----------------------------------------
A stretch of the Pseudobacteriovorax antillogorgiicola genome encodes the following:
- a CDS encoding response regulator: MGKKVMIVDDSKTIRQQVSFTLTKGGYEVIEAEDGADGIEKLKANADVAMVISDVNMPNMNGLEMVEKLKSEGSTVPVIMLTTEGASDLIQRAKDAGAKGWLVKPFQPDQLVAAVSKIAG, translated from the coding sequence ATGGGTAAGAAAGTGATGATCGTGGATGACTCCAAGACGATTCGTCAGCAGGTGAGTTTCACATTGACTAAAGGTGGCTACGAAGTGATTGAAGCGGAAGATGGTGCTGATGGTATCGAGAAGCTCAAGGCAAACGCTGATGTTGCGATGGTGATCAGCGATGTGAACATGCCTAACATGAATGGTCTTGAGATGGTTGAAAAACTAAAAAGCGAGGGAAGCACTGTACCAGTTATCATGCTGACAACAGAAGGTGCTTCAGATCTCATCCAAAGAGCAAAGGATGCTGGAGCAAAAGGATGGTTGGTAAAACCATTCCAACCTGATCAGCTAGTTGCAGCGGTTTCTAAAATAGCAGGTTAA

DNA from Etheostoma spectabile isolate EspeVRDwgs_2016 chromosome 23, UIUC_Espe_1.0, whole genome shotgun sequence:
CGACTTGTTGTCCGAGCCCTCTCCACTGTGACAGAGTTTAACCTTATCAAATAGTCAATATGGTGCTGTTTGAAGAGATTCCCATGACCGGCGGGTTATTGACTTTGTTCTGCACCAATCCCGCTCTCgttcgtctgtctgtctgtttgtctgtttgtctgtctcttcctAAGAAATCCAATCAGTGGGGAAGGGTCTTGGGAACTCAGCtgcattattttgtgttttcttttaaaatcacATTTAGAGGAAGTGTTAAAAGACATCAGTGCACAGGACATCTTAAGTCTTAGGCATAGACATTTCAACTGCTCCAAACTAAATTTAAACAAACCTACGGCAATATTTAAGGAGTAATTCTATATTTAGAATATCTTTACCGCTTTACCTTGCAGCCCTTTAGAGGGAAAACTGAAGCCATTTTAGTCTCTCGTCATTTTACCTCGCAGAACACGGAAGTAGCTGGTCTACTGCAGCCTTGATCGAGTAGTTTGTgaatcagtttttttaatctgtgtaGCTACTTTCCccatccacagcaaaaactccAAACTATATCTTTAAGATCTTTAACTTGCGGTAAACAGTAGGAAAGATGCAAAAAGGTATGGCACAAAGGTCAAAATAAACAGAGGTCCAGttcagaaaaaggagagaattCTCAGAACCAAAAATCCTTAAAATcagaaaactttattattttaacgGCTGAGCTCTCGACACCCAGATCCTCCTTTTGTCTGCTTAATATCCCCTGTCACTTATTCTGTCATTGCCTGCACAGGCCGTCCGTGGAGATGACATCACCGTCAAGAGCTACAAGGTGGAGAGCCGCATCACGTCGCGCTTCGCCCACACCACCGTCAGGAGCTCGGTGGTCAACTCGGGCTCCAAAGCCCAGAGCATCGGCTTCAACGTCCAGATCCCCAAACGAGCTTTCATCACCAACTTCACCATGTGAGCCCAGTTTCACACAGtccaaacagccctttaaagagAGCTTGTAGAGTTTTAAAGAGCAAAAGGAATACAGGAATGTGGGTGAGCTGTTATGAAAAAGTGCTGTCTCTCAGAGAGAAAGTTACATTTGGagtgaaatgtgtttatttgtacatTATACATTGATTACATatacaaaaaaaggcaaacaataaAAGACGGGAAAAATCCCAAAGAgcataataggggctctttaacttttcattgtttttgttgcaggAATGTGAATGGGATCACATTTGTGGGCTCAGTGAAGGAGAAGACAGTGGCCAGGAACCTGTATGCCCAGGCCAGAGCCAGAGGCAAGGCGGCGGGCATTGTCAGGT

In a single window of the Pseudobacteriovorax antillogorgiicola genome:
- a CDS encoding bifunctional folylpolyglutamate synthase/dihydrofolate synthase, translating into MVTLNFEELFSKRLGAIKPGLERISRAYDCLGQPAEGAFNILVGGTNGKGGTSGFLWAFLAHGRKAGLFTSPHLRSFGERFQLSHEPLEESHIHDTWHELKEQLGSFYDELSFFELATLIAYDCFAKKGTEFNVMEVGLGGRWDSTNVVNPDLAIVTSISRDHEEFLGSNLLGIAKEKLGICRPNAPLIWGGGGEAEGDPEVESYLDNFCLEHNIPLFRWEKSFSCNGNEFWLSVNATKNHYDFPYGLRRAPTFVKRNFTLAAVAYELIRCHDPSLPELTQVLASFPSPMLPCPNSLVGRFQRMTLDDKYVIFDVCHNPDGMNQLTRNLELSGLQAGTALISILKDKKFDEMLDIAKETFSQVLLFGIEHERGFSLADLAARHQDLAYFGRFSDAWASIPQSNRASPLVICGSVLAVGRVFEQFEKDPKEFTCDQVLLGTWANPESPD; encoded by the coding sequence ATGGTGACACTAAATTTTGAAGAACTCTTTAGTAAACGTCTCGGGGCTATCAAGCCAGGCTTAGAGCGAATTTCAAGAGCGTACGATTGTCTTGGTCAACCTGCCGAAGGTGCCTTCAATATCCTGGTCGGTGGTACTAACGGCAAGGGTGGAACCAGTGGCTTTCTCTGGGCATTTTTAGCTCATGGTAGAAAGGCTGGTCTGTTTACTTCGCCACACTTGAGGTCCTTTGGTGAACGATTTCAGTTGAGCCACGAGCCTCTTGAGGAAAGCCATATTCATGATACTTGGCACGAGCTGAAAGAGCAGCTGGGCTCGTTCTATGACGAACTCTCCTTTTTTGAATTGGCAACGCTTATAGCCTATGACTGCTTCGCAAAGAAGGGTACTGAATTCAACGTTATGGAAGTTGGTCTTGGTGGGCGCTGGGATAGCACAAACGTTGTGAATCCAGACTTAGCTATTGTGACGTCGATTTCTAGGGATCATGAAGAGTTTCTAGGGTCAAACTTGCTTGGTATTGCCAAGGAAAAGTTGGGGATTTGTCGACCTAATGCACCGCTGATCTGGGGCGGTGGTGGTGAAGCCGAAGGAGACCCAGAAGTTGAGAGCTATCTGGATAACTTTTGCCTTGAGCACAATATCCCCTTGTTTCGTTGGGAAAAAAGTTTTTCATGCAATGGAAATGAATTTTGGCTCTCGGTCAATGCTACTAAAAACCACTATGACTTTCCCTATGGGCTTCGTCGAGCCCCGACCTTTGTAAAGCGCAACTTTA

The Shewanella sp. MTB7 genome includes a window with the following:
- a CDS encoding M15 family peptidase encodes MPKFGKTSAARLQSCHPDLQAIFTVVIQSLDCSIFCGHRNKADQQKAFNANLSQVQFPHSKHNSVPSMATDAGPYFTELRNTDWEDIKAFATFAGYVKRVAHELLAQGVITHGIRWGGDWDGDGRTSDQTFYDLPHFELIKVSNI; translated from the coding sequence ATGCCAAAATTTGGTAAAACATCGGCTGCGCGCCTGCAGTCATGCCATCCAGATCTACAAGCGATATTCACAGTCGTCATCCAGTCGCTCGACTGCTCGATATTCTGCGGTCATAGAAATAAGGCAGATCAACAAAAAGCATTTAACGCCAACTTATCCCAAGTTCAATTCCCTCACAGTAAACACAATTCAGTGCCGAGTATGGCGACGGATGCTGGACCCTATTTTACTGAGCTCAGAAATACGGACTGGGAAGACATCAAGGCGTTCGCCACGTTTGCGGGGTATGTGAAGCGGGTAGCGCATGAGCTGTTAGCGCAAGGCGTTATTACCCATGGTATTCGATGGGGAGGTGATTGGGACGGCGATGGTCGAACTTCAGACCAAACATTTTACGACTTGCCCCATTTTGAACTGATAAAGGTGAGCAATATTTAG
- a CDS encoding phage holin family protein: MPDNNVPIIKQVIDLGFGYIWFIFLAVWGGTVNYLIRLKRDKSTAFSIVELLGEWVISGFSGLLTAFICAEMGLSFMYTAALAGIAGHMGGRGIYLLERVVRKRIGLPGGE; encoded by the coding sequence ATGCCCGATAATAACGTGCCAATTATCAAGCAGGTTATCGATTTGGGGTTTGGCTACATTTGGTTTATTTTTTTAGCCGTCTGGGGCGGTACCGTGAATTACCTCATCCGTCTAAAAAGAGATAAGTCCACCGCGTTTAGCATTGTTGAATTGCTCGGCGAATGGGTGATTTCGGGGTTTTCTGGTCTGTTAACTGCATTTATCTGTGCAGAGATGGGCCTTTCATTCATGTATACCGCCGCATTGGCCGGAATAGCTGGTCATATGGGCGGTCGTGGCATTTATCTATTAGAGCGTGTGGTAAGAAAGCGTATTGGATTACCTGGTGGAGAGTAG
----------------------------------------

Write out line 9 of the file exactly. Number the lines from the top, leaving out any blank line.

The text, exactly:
- a CDS encoding phage holin family protein: MPDNNVPIIKQVIDLGFGYIWFIFLAVWGGTVNYLIRLKRDKSTAFSIVELLGEWVISGFSGLLTAFICAEMGLSFMYTAALAGIAGHMGGRGIYLLERVVRKRIGLPGGE; encoded by the coding sequence ATGCCCGATAATAACGTGCCAATTATCAAGCAGGTTATCGATTTGGGGTTTGGCTACATTTGGTTTATTTTTTTAGCCGTCTGGGGCGGTACCGTGAATTACCTCATCCGTCTAAAAAGAGATAAGTCCACCGCGTTTAGCATTGTTGAATTGCTCGGCGAATGGGTGATTTCGGGGTTTTCTGGTCTGTTAACTGCATTTATCTGTGCAGAGATGGGCCTTTCATTCATGTATACCGCCGCATTGGCCGGAATAGCTGGTCATATGGGCGGTCGTGGCATTTATCTATTAGAGCGTGTGGTAAGAAAGCGTATTGGATTACCTGGTGGAGAGTAG